A strong marketing team is built to rotate the flywheel of growth. A few common themes of great marketing teams:
- They have 3 core focuses: demand generation, acquisition, retention.
- They avoid “Head of” titles.
- They outsource certain components and maintain control of core competencies.
For early stage companies, this flywheel starts with hiring a VP of Marketing. This hire is typically made when you enter stage 3 of growth.
A great VP of Marketing is responsible for P&L to drive top line revenue. They help set the direction and vision for the brand with founders. They ensure the framework for scale is in-place; inclusive of measurement, creative, acquisition strategy, CRO, etc.
This person is senior enough to drive company-wide strategy, build and own department level OKRs yet entrepreneurial enough to roll up their sleeves to manage agencies and even advise on campaigns if needed. Over time, they hire key players on the team as the company graduates into further stages of growth.
Great brands also avoid “head of” titles. These titles are vague and do not scale as the organization grows. Brands often give away this title to compensate for salary delta during early stages and up-level otherwise middle managers. When you need a more senior VP, this person will be confused and will likely leave.
Marketing at DTC and e-commerce brands is as dynamic as it gets. It requires a senior leader to drive strategy – someone who’s been there, done that. And a key attribute is their ability to be nimble and agile… while remaining calm under pressure.
A great leader should be able to strategize at 30,000 feet in the air with C-suite and board members while executing on ground zero.
At venture backed companies, most founders prefer to save the CMO title. A terrific VP of Marketing can take a company from $0-50M in revenue without requesting a title change. Investors and board members may even request the CEO to save the title until the business graduates to a more mature stage. This is less common at bootstrapped businesses.
VP of Marketing is the modern day CMO at a venture-backed company.
As brands grow beyond $20M+ in revenue, VP of Marketing will start to build their team out across creative, analytics, retention and more. Some individual contributors will be hired at earlier part of stage 3 and some later.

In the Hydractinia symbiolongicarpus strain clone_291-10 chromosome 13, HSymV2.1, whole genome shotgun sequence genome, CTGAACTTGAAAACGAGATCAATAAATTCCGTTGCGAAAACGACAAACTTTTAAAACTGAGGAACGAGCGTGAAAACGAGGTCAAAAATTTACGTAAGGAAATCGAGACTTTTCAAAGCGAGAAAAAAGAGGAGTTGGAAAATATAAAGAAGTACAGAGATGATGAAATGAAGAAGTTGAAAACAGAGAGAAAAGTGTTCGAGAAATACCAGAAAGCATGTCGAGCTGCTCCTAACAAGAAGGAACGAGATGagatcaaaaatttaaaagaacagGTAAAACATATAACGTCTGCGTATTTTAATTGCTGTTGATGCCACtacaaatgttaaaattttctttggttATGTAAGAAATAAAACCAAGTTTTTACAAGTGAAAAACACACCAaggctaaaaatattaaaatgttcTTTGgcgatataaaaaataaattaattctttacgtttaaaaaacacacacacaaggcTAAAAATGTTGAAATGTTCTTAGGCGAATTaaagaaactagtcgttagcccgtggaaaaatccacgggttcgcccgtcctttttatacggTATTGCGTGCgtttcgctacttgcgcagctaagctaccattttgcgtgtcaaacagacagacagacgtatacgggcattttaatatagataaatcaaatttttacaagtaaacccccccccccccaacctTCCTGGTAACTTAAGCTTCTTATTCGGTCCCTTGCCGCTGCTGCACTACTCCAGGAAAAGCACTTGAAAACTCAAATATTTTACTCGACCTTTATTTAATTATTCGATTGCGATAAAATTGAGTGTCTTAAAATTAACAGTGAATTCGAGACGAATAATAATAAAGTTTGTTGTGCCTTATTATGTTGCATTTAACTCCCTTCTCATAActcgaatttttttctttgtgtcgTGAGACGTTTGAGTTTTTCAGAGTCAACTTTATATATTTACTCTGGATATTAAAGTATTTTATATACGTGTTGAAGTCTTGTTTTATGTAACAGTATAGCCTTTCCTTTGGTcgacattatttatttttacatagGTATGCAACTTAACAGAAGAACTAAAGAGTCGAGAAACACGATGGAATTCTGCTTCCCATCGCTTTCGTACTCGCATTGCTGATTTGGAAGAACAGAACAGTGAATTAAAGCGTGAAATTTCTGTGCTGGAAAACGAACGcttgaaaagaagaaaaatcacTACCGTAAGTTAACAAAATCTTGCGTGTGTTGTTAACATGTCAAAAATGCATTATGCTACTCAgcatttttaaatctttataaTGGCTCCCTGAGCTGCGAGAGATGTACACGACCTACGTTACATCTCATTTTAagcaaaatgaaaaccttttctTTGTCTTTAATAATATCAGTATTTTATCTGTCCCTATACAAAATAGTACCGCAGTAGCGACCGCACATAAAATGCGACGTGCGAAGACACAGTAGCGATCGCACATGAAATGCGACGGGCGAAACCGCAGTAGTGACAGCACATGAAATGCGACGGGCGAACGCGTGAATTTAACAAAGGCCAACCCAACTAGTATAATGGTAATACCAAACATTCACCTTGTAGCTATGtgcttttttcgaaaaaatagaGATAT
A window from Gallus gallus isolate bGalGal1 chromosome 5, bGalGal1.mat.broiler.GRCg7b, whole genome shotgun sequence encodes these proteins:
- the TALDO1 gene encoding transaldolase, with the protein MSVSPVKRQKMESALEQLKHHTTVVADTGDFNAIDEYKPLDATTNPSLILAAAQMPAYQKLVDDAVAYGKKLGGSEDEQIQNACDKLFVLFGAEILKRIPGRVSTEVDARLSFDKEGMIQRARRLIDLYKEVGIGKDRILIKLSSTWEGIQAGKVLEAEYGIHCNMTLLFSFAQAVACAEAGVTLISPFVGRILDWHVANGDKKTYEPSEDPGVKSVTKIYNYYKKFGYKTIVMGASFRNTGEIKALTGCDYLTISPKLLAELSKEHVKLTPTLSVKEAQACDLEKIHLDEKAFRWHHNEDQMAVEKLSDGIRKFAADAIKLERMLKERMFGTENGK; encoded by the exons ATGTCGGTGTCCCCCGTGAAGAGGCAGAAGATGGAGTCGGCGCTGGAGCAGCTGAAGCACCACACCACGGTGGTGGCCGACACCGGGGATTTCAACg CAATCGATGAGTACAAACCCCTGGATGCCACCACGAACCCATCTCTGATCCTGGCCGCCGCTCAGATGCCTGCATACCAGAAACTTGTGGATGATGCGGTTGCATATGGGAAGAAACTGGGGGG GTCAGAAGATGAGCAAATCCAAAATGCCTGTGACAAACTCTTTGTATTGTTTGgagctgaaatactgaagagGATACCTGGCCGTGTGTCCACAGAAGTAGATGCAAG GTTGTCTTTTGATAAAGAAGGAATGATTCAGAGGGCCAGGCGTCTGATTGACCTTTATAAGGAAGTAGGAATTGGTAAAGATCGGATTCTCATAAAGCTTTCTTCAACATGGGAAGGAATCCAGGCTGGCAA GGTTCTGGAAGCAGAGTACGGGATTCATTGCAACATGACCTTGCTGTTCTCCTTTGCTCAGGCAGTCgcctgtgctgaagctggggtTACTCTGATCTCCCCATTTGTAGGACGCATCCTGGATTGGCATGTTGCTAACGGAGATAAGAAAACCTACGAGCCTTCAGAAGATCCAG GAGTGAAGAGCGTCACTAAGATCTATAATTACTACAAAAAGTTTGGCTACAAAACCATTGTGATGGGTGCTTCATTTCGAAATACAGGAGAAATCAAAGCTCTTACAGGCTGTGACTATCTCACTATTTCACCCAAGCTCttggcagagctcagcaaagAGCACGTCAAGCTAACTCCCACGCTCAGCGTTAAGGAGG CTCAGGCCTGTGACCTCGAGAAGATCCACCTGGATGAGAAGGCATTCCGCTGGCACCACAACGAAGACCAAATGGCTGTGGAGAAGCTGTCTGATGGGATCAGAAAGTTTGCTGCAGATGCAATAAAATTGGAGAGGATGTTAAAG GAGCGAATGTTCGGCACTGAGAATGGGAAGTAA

For context, here’s how a high stage 4 growth org can look like.
Everyone on their team will have clear KPIs that are measured every 7-30-90 days. Everyone in the company should have a number that they own. They work together to rotate the flywheel.
Agencies play a central role at e-commerce companies. Great brands are often built by agency support. Having domain experts with a reputable portfolio can provide an edge. Brands often outsource acquisition and creative efforts. They lock-arms and work with agency partners on acquisition strategy. Retention is typically an in-house capability.
Cautionary tale: too often startups expect VP of Marketing to be strategic, creative, analytical, understand offline and online marketing nuances, manage e-commerce tech stack, and more. The work sometimes follows without the hiring support. Don’t put too much on their plate. A good marketing leader is highly capable, but will struggle to outperform if brands do this.
Great brands are omnichannel from the start; they often activate with DTC and later have offline components across retail and wholesale. The marketing team you assemble should be able to tackle traditional channels and other non-digital activations.
The notes about marketing leadership captured here are generally applicable to most consumer brands, but not all. There are certain exceptions.
2 comments / Add your comment below
Faheem, you should write a book! I have grappled with this info for several years and this is the most clear and to the point details I’ve read. Thank you for the value.
Thank you, Rhonda! 🙂